I forget the title. The title wasnt bad. He should have
stopped right there.

The story was this: a savvy  dishwasher--a Gene
Hackman type—decides to blackmail a gorgeous
millionaire—a Fay Dunaway type.

The action occurs in Los Angles. One night the Faye
Dunaway type in her Mercedes greases a Mexican
cleaning lady in a hit and run that is witnessed by the
Gene Hackman character. The Gene Hackman
character has eating  him a seething resentment
complex relating to rich people and  he now seizes
upon this incident to devise a sinister extortion scheme.
But it isnt money he is after--its humiliation. It’s a
social reform/redemption
type situation. He decides the time has come for this
rich broad to get a  taste of life as it is actually lived by
the masses--the un/rich—-such as the Mexican cleaning
lady she greased in her Mercedes. He wants to stick
her nose in it--the muck.

I wont bother with the details.  The details are: a
phone call followed by a meeting and he reveals his
scheme: for her to move in with him at his fleabag
hotel in downtown LA and go to work as a
waitress at the pupuseria he has nailed down this
dishwashing job.

Thats the idea. She says: ok.

Its hilarious. First of all--you have to live in LA to fully
appreciate the idea of a
white guy working as a
dishwasher in a Mexican restaurant in downtown Los
Angeles. Its hilarious.

Between shifts he keeps her locked up in the room
chained to the bed.

The movie continues. She falls in love with  him--of
course.

The movie continues.

At some point the Gene Hackman character is tracked
down by a business assoc. of FD and busted on a
kidnapping rap but the Faye Dunaway character
intercedes on his behalf and he is spared 25 years in
state prison and the movie ends on this tender note.

It was something like that.

I was in shock. It wasnt even the  absurd narrative line
or the two turnipheads he devised to handle the action.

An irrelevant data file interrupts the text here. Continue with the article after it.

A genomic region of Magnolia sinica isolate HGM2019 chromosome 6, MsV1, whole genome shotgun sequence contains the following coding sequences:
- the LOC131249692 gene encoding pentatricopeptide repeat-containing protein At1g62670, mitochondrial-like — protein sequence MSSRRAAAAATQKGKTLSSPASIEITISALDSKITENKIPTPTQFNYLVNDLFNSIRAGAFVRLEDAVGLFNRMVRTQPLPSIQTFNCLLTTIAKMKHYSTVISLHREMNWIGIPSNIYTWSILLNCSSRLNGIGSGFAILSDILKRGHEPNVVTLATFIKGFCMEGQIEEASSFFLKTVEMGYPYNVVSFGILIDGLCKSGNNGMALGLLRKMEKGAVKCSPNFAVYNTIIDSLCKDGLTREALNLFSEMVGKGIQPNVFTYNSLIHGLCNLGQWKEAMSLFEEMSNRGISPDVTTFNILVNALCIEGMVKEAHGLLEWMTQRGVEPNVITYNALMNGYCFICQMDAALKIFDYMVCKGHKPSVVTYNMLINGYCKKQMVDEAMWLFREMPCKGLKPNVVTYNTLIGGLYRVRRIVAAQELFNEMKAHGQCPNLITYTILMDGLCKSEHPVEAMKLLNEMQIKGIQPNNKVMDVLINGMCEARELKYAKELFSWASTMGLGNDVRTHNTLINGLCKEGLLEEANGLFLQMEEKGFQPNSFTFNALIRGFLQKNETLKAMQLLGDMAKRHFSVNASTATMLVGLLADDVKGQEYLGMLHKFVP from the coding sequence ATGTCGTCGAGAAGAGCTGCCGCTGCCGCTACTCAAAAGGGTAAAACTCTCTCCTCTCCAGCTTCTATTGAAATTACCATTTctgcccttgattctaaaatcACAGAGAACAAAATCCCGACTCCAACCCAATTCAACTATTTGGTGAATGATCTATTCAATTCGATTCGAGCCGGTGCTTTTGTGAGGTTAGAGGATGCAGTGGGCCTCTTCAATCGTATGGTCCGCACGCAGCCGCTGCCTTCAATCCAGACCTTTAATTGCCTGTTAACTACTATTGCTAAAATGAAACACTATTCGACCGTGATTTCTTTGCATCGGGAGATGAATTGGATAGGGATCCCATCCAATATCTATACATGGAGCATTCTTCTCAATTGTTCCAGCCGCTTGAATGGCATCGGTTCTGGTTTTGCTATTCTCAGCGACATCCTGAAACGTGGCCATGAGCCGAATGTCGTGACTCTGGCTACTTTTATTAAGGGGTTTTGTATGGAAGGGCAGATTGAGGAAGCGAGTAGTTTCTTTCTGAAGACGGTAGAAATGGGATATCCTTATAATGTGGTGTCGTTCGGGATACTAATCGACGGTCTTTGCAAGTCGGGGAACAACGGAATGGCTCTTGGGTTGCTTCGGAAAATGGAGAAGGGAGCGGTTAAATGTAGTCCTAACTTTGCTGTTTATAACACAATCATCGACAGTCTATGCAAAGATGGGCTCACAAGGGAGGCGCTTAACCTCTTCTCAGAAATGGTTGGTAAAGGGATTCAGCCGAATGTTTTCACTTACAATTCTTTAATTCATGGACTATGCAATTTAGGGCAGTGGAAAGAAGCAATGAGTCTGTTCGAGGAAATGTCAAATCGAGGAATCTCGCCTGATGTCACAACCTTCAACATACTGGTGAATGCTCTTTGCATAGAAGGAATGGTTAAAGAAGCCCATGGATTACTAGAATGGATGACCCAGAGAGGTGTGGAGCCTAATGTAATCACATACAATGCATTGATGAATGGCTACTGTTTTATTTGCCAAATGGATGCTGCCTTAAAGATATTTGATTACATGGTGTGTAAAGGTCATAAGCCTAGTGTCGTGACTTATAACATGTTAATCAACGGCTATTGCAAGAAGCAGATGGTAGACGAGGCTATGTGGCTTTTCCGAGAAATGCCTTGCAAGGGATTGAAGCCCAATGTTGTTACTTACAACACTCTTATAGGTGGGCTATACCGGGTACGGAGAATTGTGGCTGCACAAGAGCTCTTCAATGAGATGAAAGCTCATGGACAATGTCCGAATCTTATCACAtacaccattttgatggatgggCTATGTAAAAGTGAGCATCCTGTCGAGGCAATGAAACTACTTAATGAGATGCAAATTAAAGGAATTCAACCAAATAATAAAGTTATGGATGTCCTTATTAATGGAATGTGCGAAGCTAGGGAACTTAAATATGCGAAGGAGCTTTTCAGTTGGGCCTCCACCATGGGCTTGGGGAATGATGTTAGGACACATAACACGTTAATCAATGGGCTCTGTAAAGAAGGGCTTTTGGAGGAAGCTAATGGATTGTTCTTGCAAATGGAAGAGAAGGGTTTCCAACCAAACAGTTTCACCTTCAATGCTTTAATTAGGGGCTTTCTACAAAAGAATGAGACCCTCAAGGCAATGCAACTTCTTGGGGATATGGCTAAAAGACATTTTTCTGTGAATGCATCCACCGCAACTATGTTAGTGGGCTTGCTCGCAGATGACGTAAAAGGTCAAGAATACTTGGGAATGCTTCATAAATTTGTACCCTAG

It was the sheer staggering dismal sappiness and
lifeless tone of the writing. There was no energy
--balls—-the exact thing the Gene Hackman character
was perceived to possess in abundance.

And now I had a thought.  It was this:  In what way did
this vile script of Joes differ from all these other scripts
that daily found their way onto the desks of agents and
producers and proceeded to be made into actual
movies with huge budgets featuring
the hottest stars that called for a massive marketing
campaign and saturation distribution and all the rest of
it?

That was my thought. And the answer was : in no way.
These scripts were  the norm. They were seriously read
and considered entirely makeable. We’ve all seen these
films. Now I knew who wrote them. They were written
by people like Joe.

I guarantee that right now, someone reading this story,
a producer or agent, maybe you, is saying the same
thing to his or herself: I like this script!

I returned the script to Joe who stood there waiting for
me to render a critique.

Writers don’t want the truth.  They want praise. They
write because in this way they hope to receive the
adulation they cravethat has eluded them as ordinary
human beings, and if you cant provide it don’t bother.

I said: I like the script!